US has said that it already had knowledge of Pakistan's plans to build a powerful new reactor to make weapon-grade plutonium.
It has also said that it would seek to discourage both Islamabad and New Delhi from expanding their nuclear weapons programme.
"We have known of these plans for some time and we discourage military use of the facility," said White House spokesman Tony Snow.
"Pakistan is not a party to the non-proliferation treaty, nor is India and, therefore, they do develop their capabilities independently.
"But we continue to discourage the expansion and modernisation of nuclear weapons programmes, both of India and Pakistan," he said.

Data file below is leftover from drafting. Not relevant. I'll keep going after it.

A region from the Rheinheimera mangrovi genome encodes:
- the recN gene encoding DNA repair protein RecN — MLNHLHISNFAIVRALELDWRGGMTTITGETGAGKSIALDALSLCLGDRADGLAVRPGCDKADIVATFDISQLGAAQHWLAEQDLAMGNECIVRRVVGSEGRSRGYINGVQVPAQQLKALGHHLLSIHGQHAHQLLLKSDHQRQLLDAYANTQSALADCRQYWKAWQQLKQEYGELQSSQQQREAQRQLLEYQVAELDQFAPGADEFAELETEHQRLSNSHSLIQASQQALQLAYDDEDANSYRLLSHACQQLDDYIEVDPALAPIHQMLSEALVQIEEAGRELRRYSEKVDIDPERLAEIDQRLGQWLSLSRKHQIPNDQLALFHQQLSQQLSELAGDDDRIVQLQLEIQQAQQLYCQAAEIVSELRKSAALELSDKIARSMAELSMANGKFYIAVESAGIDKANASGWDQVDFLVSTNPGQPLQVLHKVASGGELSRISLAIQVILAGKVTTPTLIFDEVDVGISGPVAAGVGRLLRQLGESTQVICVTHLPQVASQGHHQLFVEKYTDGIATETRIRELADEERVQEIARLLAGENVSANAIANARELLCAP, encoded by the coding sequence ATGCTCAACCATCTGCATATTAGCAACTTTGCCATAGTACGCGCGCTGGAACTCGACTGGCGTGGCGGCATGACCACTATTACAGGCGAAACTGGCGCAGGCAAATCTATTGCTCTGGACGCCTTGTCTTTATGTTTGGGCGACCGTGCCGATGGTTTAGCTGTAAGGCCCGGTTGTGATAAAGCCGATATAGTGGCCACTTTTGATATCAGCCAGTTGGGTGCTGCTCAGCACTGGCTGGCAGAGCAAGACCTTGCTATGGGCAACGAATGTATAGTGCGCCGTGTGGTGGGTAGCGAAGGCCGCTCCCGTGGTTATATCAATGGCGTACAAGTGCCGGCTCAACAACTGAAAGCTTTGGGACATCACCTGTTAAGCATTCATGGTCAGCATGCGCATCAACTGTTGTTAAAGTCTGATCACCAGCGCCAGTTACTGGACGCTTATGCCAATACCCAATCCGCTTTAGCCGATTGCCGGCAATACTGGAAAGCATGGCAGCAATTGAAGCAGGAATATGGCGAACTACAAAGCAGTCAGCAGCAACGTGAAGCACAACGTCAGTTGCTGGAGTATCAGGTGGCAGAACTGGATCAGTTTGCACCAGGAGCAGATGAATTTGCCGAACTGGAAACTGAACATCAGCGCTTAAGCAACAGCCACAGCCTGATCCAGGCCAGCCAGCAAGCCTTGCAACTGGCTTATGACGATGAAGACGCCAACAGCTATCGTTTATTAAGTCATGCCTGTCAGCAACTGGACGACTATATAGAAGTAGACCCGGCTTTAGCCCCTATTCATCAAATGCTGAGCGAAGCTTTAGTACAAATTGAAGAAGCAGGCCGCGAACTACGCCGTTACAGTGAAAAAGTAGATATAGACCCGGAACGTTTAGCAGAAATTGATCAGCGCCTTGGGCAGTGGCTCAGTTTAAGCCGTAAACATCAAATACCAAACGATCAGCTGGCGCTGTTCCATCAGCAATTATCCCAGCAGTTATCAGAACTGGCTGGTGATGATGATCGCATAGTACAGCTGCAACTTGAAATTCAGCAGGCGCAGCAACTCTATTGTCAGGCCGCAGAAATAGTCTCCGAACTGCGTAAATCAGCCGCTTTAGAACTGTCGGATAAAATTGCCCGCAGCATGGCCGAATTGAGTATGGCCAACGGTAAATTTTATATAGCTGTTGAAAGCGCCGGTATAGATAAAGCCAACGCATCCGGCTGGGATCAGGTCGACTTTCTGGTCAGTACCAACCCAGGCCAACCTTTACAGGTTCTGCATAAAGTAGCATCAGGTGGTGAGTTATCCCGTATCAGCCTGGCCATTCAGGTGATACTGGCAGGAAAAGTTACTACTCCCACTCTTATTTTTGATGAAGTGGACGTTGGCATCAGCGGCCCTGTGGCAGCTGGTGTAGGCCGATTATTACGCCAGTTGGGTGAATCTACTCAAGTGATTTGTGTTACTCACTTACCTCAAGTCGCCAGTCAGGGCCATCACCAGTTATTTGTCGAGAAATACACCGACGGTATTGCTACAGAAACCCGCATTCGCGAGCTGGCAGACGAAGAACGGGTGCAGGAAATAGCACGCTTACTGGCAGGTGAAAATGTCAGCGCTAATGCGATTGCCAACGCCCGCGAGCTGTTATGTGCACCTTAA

The US also supported a fissile material cut-off treaty that it had introduced at the UN Conference on Disarmament and continued to impress on all the states that produce fissile material to observe a voluntary production moratorium, as US had done for a very long time, Snow added.
Meanwhile, State Department's deputy spokesman Tom Casey discounted suggestions that the Bush administration was withholding a report showing a connection between India and Iran since the India-US nuclear deal was awaiting Congressional approval.
The semi-annual Iran Non-proliferation Act Compliance Report detailing activities of foreign companies and entities that may have assisted Iran in proliferation activities would be out very shortly, he said, asserting there are no political considerations that are delaying its release to the Hill.